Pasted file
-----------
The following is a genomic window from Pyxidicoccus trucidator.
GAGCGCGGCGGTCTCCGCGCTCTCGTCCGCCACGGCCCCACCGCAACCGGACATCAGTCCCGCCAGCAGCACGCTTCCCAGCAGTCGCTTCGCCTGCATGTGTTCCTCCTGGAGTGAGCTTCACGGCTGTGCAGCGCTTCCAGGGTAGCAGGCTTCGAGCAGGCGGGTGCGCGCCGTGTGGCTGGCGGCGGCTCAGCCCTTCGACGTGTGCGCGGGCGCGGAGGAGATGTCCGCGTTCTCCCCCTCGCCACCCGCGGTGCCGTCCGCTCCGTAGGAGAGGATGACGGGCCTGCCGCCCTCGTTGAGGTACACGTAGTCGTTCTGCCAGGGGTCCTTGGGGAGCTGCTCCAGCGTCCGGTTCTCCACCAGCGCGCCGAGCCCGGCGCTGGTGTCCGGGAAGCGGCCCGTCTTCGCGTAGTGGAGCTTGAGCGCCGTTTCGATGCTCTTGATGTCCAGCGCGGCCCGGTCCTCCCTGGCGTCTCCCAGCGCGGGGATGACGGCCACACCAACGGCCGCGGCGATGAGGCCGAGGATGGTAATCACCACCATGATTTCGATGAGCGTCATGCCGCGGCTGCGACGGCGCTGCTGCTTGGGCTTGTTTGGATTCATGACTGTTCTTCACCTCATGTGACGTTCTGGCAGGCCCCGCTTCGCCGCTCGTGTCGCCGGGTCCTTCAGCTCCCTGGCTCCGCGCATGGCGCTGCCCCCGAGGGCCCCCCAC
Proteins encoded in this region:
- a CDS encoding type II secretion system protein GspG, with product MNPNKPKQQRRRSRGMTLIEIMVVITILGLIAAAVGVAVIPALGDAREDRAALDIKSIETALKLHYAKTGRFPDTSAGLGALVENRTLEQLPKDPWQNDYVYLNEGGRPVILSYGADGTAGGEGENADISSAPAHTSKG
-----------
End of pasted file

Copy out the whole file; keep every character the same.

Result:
The following is a genomic window from Pyxidicoccus trucidator.
GAGCGCGGCGGTCTCCGCGCTCTCGTCCGCCACGGCCCCACCGCAACCGGACATCAGTCCCGCCAGCAGCACGCTTCCCAGCAGTCGCTTCGCCTGCATGTGTTCCTCCTGGAGTGAGCTTCACGGCTGTGCAGCGCTTCCAGGGTAGCAGGCTTCGAGCAGGCGGGTGCGCGCCGTGTGGCTGGCGGCGGCTCAGCCCTTCGACGTGTGCGCGGGCGCGGAGGAGATGTCCGCGTTCTCCCCCTCGCCACCCGCGGTGCCGTCCGCTCCGTAGGAGAGGATGACGGGCCTGCCGCCCTCGTTGAGGTACACGTAGTCGTTCTGCCAGGGGTCCTTGGGGAGCTGCTCCAGCGTCCGGTTCTCCACCAGCGCGCCGAGCCCGGCGCTGGTGTCCGGGAAGCGGCCCGTCTTCGCGTAGTGGAGCTTGAGCGCCGTTTCGATGCTCTTGATGTCCAGCGCGGCCCGGTCCTCCCTGGCGTCTCCCAGCGCGGGGATGACGGCCACACCAACGGCCGCGGCGATGAGGCCGAGGATGGTAATCACCACCATGATTTCGATGAGCGTCATGCCGCGGCTGCGACGGCGCTGCTGCTTGGGCTTGTTTGGATTCATGACTGTTCTTCACCTCATGTGACGTTCTGGCAGGCCCCGCTTCGCCGCTCGTGTCGCCGGGTCCTTCAGCTCCCTGGCTCCGCGCATGGCGCTGCCCCCGAGGGCCCCCCAC
Proteins encoded in this region:
- a CDS encoding type II secretion system protein GspG, with product MNPNKPKQQRRRSRGMTLIEIMVVITILGLIAAAVGVAVIPALGDAREDRAALDIKSIETALKLHYAKTGRFPDTSAGLGALVENRTLEQLPKDPWQNDYVYLNEGGRPVILSYGADGTAGGEGENADISSAPAHTSKG